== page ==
6. The Casual Vacancy by J. K. Rowling

I bought a copy of this book over a year ago and have been unable to read it because of different priorities and responsibilities, and having to more urgently read other books. And if The Casual Vacancy was formed with the same wholehearted effort that Rowling put into her magnum opus, then this novel should be thoroughly enjoyable.

7. Fangirl by Rainbow Rowell

Honestly, I have heard so many good things about this relatively new novel. I have heard the enthusiastic opinions of several of my friends who have read it -- not to mention, the predominantly positive reviews it received from media giants and the public alike.

8. Eleanor & Park by Rainbow Rowell

Because you can't seek out one of an author's critically acclaimed YA fiction novels without seeking the other. Also, I kind of-sort of-might have heard that it (in and of itself) is a good read. Possibly.

Image via Enticed by Books.

9. Maximum Ride Forever by James Patterson

I've described in past posts how I've followed the Maximum Ride novels since primary school, and extensively: They used to be my favourite books.

I do love them, dearly, but there are some difficult emotions remaining for me to sort out with them. For years there were conflicting rumours as to whether or not a film version would be produced, and most of the fan base expected the previous book (the eighth one) to be the last -- even the way it was written suggested so, but a lot of readers were unhappy with the vague ending.

This ninth book will be released on January 19th and is, according to Patterson's official website, the final instalment in the series. (Hopefully.)

10. The Pact by Jodi Picoult

I remember first encountering a synopsis of this book and feeling immediately interested in it. Previously I've read My Sister's Keeper and I'm also curious about Nineteen Minutes, which my friend read last spring and apparently liked it.

11. Go Ask Alice by Beatrice Sparks

Oldie but goodie. In middle school this book was on the recommended reading lists in my English classrooms. Until recently I had never heard very much about the plot: my attention was solely captured by the title, the cover design, and the fact that its writer was "anonymous" . . . I was fascinated but not motivated enough to actually read it, until now.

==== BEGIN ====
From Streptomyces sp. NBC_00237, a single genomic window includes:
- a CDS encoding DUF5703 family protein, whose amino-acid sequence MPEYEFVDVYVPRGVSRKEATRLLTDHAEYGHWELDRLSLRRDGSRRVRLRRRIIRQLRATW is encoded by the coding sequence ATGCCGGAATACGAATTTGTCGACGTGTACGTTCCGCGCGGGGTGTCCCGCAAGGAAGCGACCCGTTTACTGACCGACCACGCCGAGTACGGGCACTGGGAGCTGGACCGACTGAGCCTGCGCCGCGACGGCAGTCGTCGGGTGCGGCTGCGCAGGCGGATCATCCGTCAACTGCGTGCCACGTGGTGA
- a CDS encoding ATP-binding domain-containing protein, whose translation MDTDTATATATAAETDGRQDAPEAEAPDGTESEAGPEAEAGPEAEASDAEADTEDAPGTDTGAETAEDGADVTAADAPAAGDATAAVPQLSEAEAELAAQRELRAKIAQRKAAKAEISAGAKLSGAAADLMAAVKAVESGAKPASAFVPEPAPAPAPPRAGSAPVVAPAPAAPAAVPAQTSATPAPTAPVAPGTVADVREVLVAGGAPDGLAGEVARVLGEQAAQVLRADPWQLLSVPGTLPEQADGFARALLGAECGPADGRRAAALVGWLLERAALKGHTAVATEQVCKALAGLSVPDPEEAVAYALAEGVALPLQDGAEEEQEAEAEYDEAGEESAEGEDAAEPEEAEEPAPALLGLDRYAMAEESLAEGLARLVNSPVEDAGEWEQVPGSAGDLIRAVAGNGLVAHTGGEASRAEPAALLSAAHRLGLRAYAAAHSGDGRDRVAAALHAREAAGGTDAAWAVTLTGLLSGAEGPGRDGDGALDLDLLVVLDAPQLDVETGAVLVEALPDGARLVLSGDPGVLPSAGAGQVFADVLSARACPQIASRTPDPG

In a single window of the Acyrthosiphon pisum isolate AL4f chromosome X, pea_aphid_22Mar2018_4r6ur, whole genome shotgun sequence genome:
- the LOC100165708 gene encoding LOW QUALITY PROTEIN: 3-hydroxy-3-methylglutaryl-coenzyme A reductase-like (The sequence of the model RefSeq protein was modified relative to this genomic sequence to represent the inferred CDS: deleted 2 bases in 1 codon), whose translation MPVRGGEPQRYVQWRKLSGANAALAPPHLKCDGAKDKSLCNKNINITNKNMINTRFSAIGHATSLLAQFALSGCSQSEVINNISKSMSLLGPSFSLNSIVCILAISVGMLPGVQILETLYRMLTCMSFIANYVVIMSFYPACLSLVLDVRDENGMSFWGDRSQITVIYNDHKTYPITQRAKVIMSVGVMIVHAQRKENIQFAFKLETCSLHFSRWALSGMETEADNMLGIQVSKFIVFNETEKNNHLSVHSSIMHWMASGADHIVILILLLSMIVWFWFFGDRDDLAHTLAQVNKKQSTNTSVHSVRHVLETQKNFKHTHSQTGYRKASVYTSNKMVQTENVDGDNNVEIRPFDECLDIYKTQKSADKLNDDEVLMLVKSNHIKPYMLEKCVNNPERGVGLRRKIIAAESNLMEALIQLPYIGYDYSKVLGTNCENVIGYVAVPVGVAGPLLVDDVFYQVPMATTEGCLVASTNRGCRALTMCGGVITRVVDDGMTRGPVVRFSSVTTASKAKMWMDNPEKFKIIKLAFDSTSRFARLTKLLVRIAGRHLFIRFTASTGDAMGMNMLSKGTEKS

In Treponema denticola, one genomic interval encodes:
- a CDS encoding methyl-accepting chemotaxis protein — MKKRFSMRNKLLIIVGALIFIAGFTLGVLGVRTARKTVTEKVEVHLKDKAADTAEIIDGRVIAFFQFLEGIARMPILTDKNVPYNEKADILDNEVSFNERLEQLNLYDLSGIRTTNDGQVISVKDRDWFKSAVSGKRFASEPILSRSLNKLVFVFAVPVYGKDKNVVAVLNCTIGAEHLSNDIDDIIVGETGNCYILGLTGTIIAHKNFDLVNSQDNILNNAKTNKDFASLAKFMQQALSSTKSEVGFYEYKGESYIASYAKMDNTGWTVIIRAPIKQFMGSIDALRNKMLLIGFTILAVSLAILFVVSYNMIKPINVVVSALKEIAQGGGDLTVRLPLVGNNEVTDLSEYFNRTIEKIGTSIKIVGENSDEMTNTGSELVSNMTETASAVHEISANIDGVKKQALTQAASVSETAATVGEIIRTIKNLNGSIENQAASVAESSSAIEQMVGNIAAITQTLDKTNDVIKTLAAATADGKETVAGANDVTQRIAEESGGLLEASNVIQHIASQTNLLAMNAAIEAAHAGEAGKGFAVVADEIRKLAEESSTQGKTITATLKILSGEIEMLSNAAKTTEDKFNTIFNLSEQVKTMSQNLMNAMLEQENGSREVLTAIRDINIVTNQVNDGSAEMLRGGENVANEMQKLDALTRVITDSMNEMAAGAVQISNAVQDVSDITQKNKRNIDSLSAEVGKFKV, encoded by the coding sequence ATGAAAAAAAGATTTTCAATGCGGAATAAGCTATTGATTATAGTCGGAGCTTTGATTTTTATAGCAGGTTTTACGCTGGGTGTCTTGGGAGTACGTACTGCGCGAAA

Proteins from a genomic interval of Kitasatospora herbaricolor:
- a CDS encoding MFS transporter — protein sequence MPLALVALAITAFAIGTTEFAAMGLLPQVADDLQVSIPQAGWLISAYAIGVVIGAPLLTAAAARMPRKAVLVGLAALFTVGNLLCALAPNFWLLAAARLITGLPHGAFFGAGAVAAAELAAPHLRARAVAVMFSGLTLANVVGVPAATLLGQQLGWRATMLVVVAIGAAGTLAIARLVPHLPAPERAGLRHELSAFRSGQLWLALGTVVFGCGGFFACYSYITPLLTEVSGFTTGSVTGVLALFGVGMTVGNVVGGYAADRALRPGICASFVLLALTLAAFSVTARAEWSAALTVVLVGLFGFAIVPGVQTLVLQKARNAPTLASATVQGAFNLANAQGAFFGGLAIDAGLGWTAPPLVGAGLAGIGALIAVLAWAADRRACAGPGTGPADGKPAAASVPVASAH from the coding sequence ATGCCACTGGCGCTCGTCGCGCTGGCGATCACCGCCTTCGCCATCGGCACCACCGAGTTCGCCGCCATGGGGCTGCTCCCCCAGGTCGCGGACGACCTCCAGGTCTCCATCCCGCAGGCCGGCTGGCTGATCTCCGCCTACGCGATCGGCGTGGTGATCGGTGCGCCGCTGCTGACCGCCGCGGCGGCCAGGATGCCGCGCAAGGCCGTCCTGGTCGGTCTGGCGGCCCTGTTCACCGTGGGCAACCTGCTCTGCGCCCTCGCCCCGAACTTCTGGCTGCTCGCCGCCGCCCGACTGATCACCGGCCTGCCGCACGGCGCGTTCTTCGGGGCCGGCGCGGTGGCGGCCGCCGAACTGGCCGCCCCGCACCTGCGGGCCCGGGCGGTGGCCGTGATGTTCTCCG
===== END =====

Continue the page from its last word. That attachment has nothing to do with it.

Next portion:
12. Treasure Island by Robert Louis Stevenson

A copy of this book has been in my possession since late 2012 or possibly early 2013. It was quite inexpensive and rumoured to be a classic so I purchased it. Since then I have read another Stevenson piece, The Strange Case of Dr. Jekyll and Mr. Hyde, and hope to eventually read The Suicide Club . . . but I have scarcely touched Treasure Island. I plan to change that.

Image via Books4yourkids.com.

13. Wintergirls by Laurie Halse Anderson

This book has been passed down between the females of my family since I was a child, but I never had the personal opportunity to read it. Currently it sits, patiently awaiting five pairs of eager fingers with which to read it, within my sister's bookshelf. It's a relatively short story and a reputably good plotline, so I feel I should try it out.

14. Girl, Interrupted by Susanna Kaysen

Again, with the psychology appeal. Add in the fact that its plot made for a rather iconic film, and I'm rather interested in it now.

15. Margot by Jillian Cantor

Have you noticed a trend among some of the previously-listed books, as well as this one? That's because I find World War II a compelling era. This story is inspired by Anne Frank's real-life sister Margot . . . Yes, I would like to read it.

Image via Goodreads.

Are there any upcoming 2015 releases you hope to get your hands on? What new books have you picked out for January? Tell me in the comments what you're reading!

1 comment:

  1. I would highly recommend Rainbow Rowell's books and the Boy in The Striped Pajamas. However the Boy in the Striped Pajamas will break your heart. It is so emotional!


Thanks for reading! What do you think?
(Please be considerate in your comment.)